15 Have you ever found yourself talking in public about the shortcomings of your mate? How do you think it made your mate feel? What if you had been the one whose flaws were being exposed? How would you have felt? Loved? No, love “does not brag,” either by praising self or by belittling others. When talking about your mate, be upbuilding; it will strengthen the bond between you. And as for what is said about yourself, apply the wise counsel found at Proverbs 27:2: “Let another praise you, and not your own mouth; a stranger, and not your own lips.”—Revised Standard Version.
16. What are some indecencies that a loving person would avoid?
16 Love “does not behave indecently.” There are many things that are strikingly indecent, such as adultery, drunkenness and fits of anger. (Romans 13:13) In contrast with love, all of these cause damage to the marriage bond. Rudeness, vulgar speech and actions, as well as neglecting personal cleanliness, all show a lack of human decency. How careful are you to avoid being offensive to your mate in this regard? Do you treat him or her with consideration, good manners, respect? All these things contribute to a marriage that is happy, one that endures.
17. How can quarrels be avoided by a person not looking for his own interests?
17 Love “does not look for its own interests, does not become provoked.” It is not self-centered. How much better it would have been if the couple mentioned at the beginning of this chapter had been that way. The husband would not have snapped at his wife because supper was late, and she would not have flared back. If the wife had discerned that his irritation was partly because he was tired, instead of being provoked she might have replied: ‘Supper is almost ready. You must have had a hard day at work. Let me give you a cool glass of juice to drink while I put things on the table.’ Or if the husband had been more understanding, not thinking only of himself, he might have asked whether there was anything that he could do to help.
18. How can love prevent one from becoming provoked?
18 Are you easily provoked by something your mate says or does, or do you try to discern the intent behind the word or act? Maybe it was innocent, only thoughtlessness, and no offense was intended. If you have love, ‘the sun won’t set with you in a provoked state.’ (Ephesians 4:26) What if your mate felt frustrated, and really did mean to say or do something that would hurt? Can’t you wait until tempers cool and discuss it then? Approaching the situation with the best interests of both at heart will help you to say the right thing. “The heart of the wise one causes his mouth to show insight.” “The one covering over transgression is seeking love,” not stirring up more strife. (Proverbs 16:23; 17:9) By fighting down the impulse to continue an argument and prove yourself right, you can gain a victory in favor of love.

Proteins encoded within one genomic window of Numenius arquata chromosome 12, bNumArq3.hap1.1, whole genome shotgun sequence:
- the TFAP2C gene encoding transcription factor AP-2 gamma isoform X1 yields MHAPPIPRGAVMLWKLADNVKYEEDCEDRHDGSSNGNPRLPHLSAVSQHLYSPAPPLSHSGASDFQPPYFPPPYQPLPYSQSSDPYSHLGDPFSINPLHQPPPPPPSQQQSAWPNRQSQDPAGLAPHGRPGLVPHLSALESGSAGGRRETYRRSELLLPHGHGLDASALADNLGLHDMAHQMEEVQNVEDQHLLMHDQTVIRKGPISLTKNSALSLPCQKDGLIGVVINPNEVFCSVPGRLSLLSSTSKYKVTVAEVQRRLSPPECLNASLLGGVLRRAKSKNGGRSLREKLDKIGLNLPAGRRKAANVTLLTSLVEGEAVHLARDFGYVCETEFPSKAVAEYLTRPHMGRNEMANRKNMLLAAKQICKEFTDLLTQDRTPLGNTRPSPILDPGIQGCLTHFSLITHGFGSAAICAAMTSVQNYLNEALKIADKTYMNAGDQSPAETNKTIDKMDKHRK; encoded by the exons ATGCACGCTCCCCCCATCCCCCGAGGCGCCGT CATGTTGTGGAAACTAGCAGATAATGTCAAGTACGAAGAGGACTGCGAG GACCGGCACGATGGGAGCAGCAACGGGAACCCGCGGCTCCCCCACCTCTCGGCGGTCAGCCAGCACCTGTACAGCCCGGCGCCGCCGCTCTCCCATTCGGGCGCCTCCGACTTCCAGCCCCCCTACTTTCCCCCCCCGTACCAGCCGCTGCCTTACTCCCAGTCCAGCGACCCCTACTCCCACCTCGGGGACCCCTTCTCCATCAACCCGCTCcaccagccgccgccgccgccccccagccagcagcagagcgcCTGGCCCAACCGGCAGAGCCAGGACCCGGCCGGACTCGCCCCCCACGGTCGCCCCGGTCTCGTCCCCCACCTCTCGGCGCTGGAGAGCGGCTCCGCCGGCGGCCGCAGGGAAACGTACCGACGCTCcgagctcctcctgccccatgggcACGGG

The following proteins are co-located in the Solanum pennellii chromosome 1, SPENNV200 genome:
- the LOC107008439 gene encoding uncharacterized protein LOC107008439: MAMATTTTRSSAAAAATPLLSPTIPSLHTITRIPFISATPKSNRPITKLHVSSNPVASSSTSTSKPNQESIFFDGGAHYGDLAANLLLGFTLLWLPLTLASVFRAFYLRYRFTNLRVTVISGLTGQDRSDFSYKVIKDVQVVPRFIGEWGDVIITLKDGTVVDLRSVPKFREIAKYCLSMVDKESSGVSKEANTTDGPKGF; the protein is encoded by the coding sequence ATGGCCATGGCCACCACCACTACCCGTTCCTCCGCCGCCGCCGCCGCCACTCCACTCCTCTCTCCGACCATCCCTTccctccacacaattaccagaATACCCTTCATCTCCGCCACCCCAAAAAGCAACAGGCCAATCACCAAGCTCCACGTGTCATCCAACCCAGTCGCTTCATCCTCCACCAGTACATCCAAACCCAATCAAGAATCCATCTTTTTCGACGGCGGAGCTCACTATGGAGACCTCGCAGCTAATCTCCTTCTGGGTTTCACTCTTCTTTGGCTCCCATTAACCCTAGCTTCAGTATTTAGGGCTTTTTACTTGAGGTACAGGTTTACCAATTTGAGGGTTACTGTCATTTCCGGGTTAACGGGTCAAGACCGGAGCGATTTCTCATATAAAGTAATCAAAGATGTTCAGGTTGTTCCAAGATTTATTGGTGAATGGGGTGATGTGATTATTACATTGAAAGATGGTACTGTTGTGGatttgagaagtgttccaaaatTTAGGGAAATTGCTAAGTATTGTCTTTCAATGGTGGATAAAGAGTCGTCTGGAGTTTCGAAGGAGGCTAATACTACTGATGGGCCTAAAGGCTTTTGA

19. (a) What might be included in ‘rejoicing over unrighteousness’? (b) Why should this be avoided?
19 Real love “does not rejoice over unrighteousness, but rejoices with the truth.” It does not think it clever to deceive one’s mate—whether as to the use of one’s time, the spending of money, or in one’s associations. It does not employ half-truths in order to appear righteous. Dishonesty destroys confidence. For there to be genuine love, both of you must rejoice to communicate the truth.
TRUE LOVE HAS STRENGTH AND ENDURANCE
20. How does love (a) ‘bear all things’? (b) ’believe all things’? (c) ‘hope all things’? (d) ‘endure all things’?
20 “It bears all things, believes all things, hopes all things, endures all things.” It bears up under the stresses and strains put upon it in marriage, while the two in this close relationship learn to be flexible and adjust to each other. It believes all the counsel set out in God’s Word and earnestly applies it, even when circumstances seem to be unfavorable. And, while not being gullible in dealing with persons who resort to dishonesty, it is not unduly suspicious. Rather, it displays trust. Moreover, it hopes for the best. Such hope is based on the confident assurance that applying Bible counsel will yield the best results possible. Thus, love can be positive, optimistic and forward looking. Also, it is not fickle, nor is it a passing infatuation. Real love endures, facing up to problems when the going is hard. It has staying power. It is strong; but with all its strength, it is kind, gentle, yielding, easy to live with.
21, 22. What are some circumstances illustrating that love never fails?
21 Such “love never fails.” If hard times press the couple into financial straits, what happens? Instead of thinking about finding an easier life somewhere else, the wife who has such love loyally sticks with her mate, seeking to economize and perhaps to supplement her husband’s income. (Proverbs 31:18, 24) But what if the wife becomes afflicted with an illness that is prolonged for years? The husband who has this kind of love does all he can to provide the care she needs, to help out with work at home that she is not now able to do, and to provide assurance of his continued devotion. God himself sets the example in this regard. No matter what the circumstances into which his faithful servants come, ‘nothing can separate them from God’s love.’—Romans 8:38, 39.
22 What problems could prevail over a love like that? Does your marriage have it? Do you personally practice it?
MAKING LOVE GROW
23. What determines whether we are going to do the loving thing?
23 Love, like a muscle, is strengthened by use. On the other hand, love, like faith, is dead without works. Words and acts, motivated by feelings deep within us, are said to come from the heart, representing our inner motivation. “Out of the abundance of the heart the mouth speaks. The good man out of his good treasure sends out good things.” But if the feelings within us are wicked, “out of the heart come wicked reasonings, murders, adulteries, fornications, thieveries, false testimonies, blasphemies.”—Matthew 12:34, 35; 15:19; James 2:14-17.